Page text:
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The New Arab

Deadly bomb blasts target security forces in Tunisian capital

The attacks targeted security forces in the capital [Getty]

Date of publication: 27 June, 2019

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A blast struck a security vehicle in a busy area of the Tunisian capital while a second attack targeted a police building in the al-Qarjani district of the city.
Two explosions rocked the Tunisian capital on Thursday, both of which targeting security positions, according to The New Arab’s Arabic-language service.

The first blast struck a security vehicle in a busy area of the capital while the second attack targeted a police building in the al-Qarjani district of the city.

The Tunisian interior ministry said one police officer was killed in the attack.

"One of the two police officers wounded in the suicide attack this morning has died", interior ministry spokesman Sofiene Zaag said.

Body parts were seen strewn in the road around a police car on Habib Bourguiba avenue near the old city in Tunis, AFP reported.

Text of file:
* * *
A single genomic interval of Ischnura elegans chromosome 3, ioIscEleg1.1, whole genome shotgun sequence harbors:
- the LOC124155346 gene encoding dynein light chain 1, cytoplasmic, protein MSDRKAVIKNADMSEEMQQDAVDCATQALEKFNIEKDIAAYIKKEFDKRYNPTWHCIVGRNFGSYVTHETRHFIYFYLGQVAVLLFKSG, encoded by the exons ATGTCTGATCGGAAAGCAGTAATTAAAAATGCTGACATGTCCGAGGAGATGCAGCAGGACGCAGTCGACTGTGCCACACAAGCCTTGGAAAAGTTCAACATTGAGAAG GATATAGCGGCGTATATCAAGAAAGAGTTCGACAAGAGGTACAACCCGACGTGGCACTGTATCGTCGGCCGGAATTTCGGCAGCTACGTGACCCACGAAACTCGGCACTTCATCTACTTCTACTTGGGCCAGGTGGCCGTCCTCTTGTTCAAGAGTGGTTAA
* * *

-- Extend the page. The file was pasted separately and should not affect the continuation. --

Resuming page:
No group has yet claimed responsibility for the attack.

Since its 2011 revolution, Tunisia has experienced multiple militant attacks that have killed dozens of members of the security forces and 59 foreign tourists.

The country has been under a state of emergency since November 2015, when an IS-claimed suicide bombing in Tunis killed 12 presidential guards.

In February, a Tunisian court sentenced a group of men to prison, for their involvement in the mass murder of 60 people at hotels and tourist sites across the North African country.

Defendants stood trial for separate two terror attacks in 2015 which targeted tourists at the Bardo National Museum and a few months later at the Souse tourist resort

Four suspects were sentenced to life in prison for their involvement in the Souse mass shooting, which left 38 people dead, mostly British tourists.

Five others were given sentences ranging from six months and six years for their involvement in the terror attack, while 17 were acquitted.

Three more Tunisians were handed life sentences for their role in the March 2015 Bardo National Museum massacre, which saw 21 foreign tourists and a Tunisian security guard shot dead by three gunmen.

Others linked to that case were given sentences between one to 16 years, while dozens were acquitted.

Both of the attacks were claimed by the Islamic State group and were said to be closely linked.

Tunisians made up a large component of the foreign fighters in IS, while the porous border with neighbouring Libya has also aided militants.

Tunisia saw a big hit to its vital tourism sector following the killings, with the UK only advising against "all but essential travel" to the North African country in 2017, when security was ramped up.

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